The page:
here's the heaviest rain, light to moderate that could be moving through this morning. there may be showers throughout the day. heaviest rain will stay south and west of the capitol, but still, it will not be completely dry. 86, maybe muggy there. thursday, friday, saturday, sunday, it's dry, temperatures staying right into the mid to upper 80's there. temperatures are heating up in the midwest. the northern plains again, still seeing these heat advisories and excessive heat warnings in effect. it's into the mid-70's. the areas under the heat advisories and warnings, fog near the great lakes. the temperatures will continue to climb. 100 in rap approximate bid city, minneapolis at 92. the heat index 110-115 yesterday, could see a repeat that have today. radar and clouds across the area showing there could be a few showers and thunderstorms to the north, but this area of high pressure keeps that heat in
place, so not much relief from the heat there. satellite showing that the tropical tomorrow, the western pacific near taiwan getting heavy rain as that tropical storm pushes north toward japan, so that area seeing some flooding. del. >> thank you, dave, i'm john henry smith. if you want drama, look no further than bail's national league central. highlights when aljazeera turns to sports.
>> boston magazine released images of tsarnaev emerging bottoming the boat where he was hiding. he is pleading not guilty to charges. >> here's john henry smith with the sports. >> we had a young lady totally a breath of fresh air come out of the u.s. open. baseball, st. louis cardinals are the only national league central team to win a word
series. you know what they haven't won in the last three seasons? a central division crown. jay bruce was in right field, tuesday night, should have tried a bit harder. matt carpenter had safe passage home. the cardinals take a 1-0 lead. they hold the lead until he showed what he could do. the cards would go on to win 6-1. they'll try and sweep the reds tonight. st. louis is also in first place, the second place pirates trying to keep pace. they couldn't keep aramis ramirez from going yard. that's his 350th career home run. they led 6-5 in the seventh when national league home run leader alvarez hits the foul pole, says i, the game is knotted up at six, but the brewers get an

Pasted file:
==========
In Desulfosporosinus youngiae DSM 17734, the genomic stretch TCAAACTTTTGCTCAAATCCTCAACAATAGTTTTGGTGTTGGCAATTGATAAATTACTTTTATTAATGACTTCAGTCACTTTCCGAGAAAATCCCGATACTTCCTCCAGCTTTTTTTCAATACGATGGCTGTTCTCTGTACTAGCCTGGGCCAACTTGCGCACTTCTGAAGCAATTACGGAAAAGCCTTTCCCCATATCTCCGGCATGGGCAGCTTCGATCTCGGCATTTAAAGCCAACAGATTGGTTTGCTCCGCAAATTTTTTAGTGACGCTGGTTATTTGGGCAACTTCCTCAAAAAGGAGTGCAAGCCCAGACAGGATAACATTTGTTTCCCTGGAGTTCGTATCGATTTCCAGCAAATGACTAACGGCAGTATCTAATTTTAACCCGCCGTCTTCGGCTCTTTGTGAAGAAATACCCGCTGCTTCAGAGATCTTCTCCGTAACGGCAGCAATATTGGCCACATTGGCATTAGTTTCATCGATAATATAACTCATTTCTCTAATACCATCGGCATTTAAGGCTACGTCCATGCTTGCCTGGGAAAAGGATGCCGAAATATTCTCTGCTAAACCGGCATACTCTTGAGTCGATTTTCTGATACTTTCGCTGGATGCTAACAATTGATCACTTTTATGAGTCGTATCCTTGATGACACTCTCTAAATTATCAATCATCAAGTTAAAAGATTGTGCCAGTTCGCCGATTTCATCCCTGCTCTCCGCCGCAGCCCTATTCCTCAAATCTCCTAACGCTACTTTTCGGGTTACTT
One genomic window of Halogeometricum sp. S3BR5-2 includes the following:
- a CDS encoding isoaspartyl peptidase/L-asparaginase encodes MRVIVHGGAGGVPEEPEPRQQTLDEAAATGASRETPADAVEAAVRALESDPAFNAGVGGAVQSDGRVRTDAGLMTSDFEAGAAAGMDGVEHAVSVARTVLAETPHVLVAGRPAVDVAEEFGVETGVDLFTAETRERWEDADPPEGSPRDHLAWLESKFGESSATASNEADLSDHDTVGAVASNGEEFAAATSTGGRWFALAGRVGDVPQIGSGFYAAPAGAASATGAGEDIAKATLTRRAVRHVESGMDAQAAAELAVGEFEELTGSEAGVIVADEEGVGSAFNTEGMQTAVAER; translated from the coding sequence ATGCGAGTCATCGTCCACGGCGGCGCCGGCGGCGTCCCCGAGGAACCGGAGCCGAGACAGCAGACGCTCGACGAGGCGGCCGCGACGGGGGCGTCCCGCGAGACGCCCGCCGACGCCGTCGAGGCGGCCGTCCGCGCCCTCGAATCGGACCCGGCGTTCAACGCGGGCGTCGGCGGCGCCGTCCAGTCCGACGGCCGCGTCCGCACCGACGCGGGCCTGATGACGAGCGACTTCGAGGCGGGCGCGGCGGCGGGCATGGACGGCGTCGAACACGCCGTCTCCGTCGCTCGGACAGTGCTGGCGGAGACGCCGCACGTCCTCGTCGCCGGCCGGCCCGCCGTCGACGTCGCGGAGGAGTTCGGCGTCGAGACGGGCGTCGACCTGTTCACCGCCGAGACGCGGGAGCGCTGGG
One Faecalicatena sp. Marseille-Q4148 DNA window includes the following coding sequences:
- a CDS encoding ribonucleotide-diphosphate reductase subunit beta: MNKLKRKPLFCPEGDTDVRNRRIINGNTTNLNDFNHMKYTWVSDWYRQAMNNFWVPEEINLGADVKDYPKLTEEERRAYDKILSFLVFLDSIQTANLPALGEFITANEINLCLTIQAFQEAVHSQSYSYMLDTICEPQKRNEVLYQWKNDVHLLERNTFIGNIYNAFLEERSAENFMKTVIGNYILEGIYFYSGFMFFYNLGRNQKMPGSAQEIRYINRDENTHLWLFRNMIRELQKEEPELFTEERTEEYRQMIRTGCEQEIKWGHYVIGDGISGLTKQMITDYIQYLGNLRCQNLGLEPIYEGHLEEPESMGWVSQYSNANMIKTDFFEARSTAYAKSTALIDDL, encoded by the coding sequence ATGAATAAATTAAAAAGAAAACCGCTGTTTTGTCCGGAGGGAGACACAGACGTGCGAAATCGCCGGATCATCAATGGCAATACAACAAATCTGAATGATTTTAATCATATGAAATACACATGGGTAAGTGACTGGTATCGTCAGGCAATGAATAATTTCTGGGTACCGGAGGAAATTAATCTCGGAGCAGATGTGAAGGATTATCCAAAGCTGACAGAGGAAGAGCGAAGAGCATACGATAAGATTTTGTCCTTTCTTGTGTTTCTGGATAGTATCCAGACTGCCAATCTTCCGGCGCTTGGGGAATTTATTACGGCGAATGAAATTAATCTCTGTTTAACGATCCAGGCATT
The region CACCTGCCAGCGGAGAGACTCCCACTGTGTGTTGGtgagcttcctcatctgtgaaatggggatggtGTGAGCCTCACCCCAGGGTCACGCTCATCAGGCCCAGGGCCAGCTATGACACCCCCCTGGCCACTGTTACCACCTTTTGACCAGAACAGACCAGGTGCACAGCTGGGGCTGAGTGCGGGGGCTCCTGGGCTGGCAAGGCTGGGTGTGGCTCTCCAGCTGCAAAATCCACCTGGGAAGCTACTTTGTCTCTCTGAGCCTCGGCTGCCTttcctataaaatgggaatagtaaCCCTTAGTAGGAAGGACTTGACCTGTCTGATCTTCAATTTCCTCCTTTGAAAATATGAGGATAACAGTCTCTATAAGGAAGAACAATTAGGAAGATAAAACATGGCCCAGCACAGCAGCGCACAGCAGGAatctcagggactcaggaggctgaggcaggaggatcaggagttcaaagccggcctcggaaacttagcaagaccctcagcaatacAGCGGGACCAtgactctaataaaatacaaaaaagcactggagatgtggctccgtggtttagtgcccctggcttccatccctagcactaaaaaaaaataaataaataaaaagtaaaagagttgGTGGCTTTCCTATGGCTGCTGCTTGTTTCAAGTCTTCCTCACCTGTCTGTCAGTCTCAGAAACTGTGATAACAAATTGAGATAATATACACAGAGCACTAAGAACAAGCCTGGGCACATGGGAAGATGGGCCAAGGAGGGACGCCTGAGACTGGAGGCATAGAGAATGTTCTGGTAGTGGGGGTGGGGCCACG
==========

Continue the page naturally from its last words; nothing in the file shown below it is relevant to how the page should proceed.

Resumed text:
r.b.i. sac fly to win 7-6. the pirates trail the cards by a game and a half. >> roger federer's quest for a sixth u.s. open title and eighth grand slam win got off to a great start. the wet stuff postponed the first round match from wednesday night to tuesday afternoon. federer recorded 12 aces and 35 winners winning in straight sets. >> did you know, he is a seventh seed this year, not that low tins 2002. >> on the women's side, a huge upset, 17-year-old victoria beat 2011 winner. she had a qualify just to get into the open and look at her now, she gets her first ever
grand slam win. >> helped me a lot today, thank you. i know sam is a great champion and i watched her when she won the u.s. open, and i know she didn't play her best today and this is the best i've played in my career, so i'm really excited. >> well, during six hours of questions with ncaa officials, raining heisman trophy winner johnny manziel denied ever taking money for his autographs. he is accused of receiving a five figure sum for signing autographs during the off-season. manziel is listed as the aggies starting quarterback. he continues to take reps in practice this week. the school has imposed a gag order. >> finally, it was marlon byrd tee shirt last night at citi
field for the mets outfielder. should i say former mets outfielder. the problem, bird was not there. the mets traded him to pittsburgh earlier in the day. that is our look at morning sports. >> when you're 16 and you are not ranked and wear your best clothes at the open, safe to say she is going to have to go out and buy another outfit. >> she was just of the star yesterday. it was really wonderful to see. >> got to love it. thanks for being with us. >> aljazeera continues in just two minutes. morgan radford is up next, you can check us out 24 hours a day autoing.com. there is more news, straight ahead.
jazeera.com. >> good morning. i'm morgan radford and these are some of the stories we're following at this hour. an international chorus of sharply divided voices this morning weighing in on the best way to handle allegations of chemical weapons use in syria. >> awaiting the green light from the white house, the u.s. military says it's ready to launch a strike to weaken the assad regime. >> calendarle's seven-day-old wildfire has burned morn 60 square miles inside of yosemite national park. >> free at last, free at last, thank god almighty, we are free at last. >> 50 years later, a celebration honoring the iconic civil